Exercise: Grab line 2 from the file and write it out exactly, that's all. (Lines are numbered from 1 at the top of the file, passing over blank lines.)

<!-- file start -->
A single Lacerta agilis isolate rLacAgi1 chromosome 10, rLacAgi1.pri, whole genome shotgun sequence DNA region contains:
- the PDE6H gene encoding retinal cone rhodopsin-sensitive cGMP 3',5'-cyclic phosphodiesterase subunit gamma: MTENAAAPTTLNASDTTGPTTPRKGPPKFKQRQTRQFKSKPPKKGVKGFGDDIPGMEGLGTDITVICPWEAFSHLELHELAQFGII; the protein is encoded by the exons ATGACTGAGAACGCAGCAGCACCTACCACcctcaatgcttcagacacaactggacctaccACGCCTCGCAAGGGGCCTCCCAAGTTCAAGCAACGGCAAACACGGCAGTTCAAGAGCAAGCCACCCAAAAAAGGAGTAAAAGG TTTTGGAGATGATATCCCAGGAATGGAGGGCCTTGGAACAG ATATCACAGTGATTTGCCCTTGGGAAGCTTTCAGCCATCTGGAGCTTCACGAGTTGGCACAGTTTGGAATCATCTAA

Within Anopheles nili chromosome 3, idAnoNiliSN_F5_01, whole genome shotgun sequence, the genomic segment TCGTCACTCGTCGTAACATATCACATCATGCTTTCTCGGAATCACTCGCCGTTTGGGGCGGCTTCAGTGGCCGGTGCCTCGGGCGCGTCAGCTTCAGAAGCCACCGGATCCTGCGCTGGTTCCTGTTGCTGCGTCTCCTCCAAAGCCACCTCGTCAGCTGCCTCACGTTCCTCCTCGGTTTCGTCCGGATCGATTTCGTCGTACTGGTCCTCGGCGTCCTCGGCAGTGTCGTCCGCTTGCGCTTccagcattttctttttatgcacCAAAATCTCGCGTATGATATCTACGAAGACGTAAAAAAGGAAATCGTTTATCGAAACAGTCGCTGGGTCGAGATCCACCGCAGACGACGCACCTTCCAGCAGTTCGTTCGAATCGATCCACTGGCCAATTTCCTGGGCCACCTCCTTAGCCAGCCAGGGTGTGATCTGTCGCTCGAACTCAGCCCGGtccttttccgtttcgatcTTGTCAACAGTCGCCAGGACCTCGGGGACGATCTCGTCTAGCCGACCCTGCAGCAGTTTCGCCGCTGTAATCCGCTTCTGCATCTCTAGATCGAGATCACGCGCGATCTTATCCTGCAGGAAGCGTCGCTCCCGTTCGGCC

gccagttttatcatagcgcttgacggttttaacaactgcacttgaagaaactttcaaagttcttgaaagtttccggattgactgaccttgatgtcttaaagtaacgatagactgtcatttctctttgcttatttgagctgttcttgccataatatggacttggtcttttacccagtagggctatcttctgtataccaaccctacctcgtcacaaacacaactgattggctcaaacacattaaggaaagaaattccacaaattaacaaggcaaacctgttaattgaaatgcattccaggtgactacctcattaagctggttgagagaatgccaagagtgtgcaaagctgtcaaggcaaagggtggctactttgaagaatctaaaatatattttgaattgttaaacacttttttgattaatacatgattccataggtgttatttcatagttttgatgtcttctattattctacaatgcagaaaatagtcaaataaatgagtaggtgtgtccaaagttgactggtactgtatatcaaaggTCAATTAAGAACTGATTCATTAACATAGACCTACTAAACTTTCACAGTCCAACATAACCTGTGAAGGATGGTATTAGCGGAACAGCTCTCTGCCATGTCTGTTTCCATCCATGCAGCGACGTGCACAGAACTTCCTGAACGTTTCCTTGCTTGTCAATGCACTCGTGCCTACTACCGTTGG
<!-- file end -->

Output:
- the PDE6H gene encoding retinal cone rhodopsin-sensitive cGMP 3',5'-cyclic phosphodiesterase subunit gamma: MTENAAAPTTLNASDTTGPTTPRKGPPKFKQRQTRQFKSKPPKKGVKGFGDDIPGMEGLGTDITVICPWEAFSHLELHELAQFGII; the protein is encoded by the exons ATGACTGAGAACGCAGCAGCACCTACCACcctcaatgcttcagacacaactggacctaccACGCCTCGCAAGGGGCCTCCCAAGTTCAAGCAACGGCAAACACGGCAGTTCAAGAGCAAGCCACCCAAAAAAGGAGTAAAAGG TTTTGGAGATGATATCCCAGGAATGGAGGGCCTTGGAACAG ATATCACAGTGATTTGCCCTTGGGAAGCTTTCAGCCATCTGGAGCTTCACGAGTTGGCACAGTTTGGAATCATCTAA